In the history of the New York State College of Ceramics probably nothing has created more long-term interest and engendered more enthusiasm among students than did the annual St. Pat's Celebration. The event, which continued to be observed for over fifty years, had its genesis the year following the arrival in Alfred of Dr. Major Edward Holmes as Dean of the Ceramics College.
Holmes, who had headed the Ceramic Engineering Department at the Missouri School of Mines, brought to Alfred a tradition dating back to 1908 from that institution which involved a major celebration honoring St. Patrick, the Patron Saint of engineers. Designed to foster school spirit and loyalty as well as generate favorable public relations, the Dean promoted a similar event at Alfred.
March 1933 marked the initial multi-day festival locally and generally established the format which became typical through the years. After weeks of preparation (often including the growing of beards), the event opened with a parade featuring bands and floats (no matter how inclement the weather), and the arrival of St. Pat (a Senior engineer) in some unique way. In addition, the celebration included ceramic engineering and glass technology exhibits, a Steuben Glass-blowing demonstration, the sale of favors made by the engineers, entertainment for students and family, and a concluding dance which for many year featured a well-known Big Band. Many faculty, students, and major figures in the ceramic and glass fields, received the honor of being knighted by St. Pat himself, who, with his queen, presided over the dance. Some name-bands which provided music for the ball were those of Earl "Fatha" Hines, Mal Hallett, Red Norvo, Ray McKinley, Jimmy Dorsey, and Woody Herman.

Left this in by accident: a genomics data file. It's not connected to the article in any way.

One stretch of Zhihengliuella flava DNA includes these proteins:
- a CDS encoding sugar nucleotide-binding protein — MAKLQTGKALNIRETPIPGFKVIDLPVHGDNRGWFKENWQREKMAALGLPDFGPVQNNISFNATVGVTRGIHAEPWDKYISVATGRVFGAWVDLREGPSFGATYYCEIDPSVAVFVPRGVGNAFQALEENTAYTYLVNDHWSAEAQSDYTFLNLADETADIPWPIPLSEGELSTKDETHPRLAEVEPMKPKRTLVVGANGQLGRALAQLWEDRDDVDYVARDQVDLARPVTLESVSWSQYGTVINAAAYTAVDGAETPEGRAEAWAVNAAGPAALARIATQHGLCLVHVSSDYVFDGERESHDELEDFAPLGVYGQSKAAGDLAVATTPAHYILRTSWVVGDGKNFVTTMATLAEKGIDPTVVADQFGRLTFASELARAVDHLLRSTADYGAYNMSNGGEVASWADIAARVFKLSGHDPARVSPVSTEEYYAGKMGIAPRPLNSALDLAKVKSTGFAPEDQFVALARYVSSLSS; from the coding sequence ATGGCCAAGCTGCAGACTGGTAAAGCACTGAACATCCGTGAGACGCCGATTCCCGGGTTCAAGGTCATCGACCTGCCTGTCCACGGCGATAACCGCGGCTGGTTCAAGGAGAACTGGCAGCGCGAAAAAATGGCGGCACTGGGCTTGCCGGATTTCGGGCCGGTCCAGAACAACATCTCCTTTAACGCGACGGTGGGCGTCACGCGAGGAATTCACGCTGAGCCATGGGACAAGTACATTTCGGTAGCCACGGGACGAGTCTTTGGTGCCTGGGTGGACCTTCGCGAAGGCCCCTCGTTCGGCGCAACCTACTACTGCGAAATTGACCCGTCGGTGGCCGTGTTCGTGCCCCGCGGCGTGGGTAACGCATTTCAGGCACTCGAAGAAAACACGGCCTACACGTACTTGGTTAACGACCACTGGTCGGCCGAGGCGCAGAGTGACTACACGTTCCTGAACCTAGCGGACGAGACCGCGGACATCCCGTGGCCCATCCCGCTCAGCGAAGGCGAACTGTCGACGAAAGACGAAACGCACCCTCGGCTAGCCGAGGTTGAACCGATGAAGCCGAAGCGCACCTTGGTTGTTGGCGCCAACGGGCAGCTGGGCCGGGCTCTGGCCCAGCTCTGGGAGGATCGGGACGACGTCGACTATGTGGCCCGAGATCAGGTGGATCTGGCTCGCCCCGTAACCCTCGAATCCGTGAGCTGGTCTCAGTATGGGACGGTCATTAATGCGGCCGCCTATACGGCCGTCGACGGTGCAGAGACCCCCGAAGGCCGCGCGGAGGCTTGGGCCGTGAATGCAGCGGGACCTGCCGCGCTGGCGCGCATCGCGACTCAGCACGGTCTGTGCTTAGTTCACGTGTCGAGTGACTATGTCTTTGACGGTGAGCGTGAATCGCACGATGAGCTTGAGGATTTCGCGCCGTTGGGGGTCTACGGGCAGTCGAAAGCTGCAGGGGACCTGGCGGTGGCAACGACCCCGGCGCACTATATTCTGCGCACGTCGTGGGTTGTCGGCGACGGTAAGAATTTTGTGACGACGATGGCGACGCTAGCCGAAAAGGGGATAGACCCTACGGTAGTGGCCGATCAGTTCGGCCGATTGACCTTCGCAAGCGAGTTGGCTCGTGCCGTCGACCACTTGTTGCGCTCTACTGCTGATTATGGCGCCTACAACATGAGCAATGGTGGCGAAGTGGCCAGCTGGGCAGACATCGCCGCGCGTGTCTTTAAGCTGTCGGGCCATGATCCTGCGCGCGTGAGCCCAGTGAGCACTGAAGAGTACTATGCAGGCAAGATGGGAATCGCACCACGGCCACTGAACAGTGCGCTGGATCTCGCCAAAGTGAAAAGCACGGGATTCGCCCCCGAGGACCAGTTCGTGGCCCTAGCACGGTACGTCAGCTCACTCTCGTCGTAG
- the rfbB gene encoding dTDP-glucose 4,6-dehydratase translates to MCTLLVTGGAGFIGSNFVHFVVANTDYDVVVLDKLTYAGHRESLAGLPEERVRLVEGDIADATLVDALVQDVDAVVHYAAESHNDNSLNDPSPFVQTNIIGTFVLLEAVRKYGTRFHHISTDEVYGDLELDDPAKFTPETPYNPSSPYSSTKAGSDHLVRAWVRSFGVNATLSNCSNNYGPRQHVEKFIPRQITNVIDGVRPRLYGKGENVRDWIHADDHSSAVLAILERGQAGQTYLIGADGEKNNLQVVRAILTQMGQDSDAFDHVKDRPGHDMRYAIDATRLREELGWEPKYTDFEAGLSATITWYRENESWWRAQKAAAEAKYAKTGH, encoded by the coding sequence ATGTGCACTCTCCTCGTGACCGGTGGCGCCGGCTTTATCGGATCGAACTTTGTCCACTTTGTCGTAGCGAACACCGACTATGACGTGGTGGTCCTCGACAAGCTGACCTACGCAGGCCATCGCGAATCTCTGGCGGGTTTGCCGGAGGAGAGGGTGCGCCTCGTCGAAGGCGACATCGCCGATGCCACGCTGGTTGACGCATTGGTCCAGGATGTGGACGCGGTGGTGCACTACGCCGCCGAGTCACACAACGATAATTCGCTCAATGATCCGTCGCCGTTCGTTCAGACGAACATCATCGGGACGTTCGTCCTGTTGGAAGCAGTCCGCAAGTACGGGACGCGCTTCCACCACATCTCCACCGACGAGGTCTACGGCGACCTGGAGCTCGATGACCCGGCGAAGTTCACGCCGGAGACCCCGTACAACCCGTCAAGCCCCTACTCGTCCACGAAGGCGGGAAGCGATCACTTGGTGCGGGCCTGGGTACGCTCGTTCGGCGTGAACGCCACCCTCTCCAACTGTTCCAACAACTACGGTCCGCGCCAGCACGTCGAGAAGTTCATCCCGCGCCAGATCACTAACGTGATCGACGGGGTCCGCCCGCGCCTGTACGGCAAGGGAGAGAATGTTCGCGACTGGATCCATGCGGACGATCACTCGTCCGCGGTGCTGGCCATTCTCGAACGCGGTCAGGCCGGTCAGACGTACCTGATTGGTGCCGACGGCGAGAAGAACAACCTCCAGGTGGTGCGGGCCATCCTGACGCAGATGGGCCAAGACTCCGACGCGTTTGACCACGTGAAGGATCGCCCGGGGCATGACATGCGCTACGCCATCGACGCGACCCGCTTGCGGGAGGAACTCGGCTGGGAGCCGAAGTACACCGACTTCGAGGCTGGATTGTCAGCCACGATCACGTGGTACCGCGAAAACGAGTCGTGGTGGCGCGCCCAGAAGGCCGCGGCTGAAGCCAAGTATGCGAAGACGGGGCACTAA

Among other ways, St. Pat arrived on horseback, by mule, on a firetruck, in an antique hearse, in a bathtub, by parachute, and at one time crawled from a drainpipe. After coming to Alfred, he customarily spoke from the balcony on Main Street, often bring joy to the students and dismay to the faculty.
The history of the celebration was not continuous. In 1944, the event was not held because of restrictions imposed by World War II. However, the following year the Sons of the Broken Wing, a local military veterans' organization, held a St. Patrick's Day dance specifically to keep alive the concept of the engineer's festivity. The following year saw the official revival of the celebration.
In 1954, St. Pat's traditional speech was eliminated by the Alfred University administration. The oration had become offensive to the listeners and, since censorship was impractical, it was deleted in view of the adverse publicity which it brought to the University.
Professor Clarence Merritt, long-time Ceramic Engineering faculty member, was for many years the celebration's advisor. St. Pat's ornate costume was rented until about 1952 when Mrs. Merritt and a Hornell seamstress made the robe and headpiece used thereafter. At the same time, the queen's cape was made by a seamstress who worked for Hornell clothiers Weinburg and Gleason. A new queen's crown, of Sterling silver with green glass stones resembling emeralds (a successor to one made earlier by Steuben Glass-blowers), was crafted by Alfred summer session student and friend of the Merritts, Harold Hunsicker, of Cleveland, Ohio. In 1977, Professor Merritt, who had contributed much to the celebration through the years (including the glaze formula for the favors), had the forty-fourth event named in his honor.
While the festivity was still visible in the early 1980s and featured in the parade Dean Emeritus John McMahon as Grand Marshall and a "kazoo-band" comprised of Ceramic Engineering - Glass Science faculty, the outdoor events became increasingly difficult to maintain in good taste. However, indoor exhibits and demonstrations continued to attract moderate crowds as did the sale of the collectible St. Pat's favors. After the fiftieth celebration, however, changed student priorities, the raising of the State-mandated drinking age for alcohol to twenty-one, and other factors, contributed to the mid-eighties demise of this Alfred tradition.
Written by Barrett G. Potter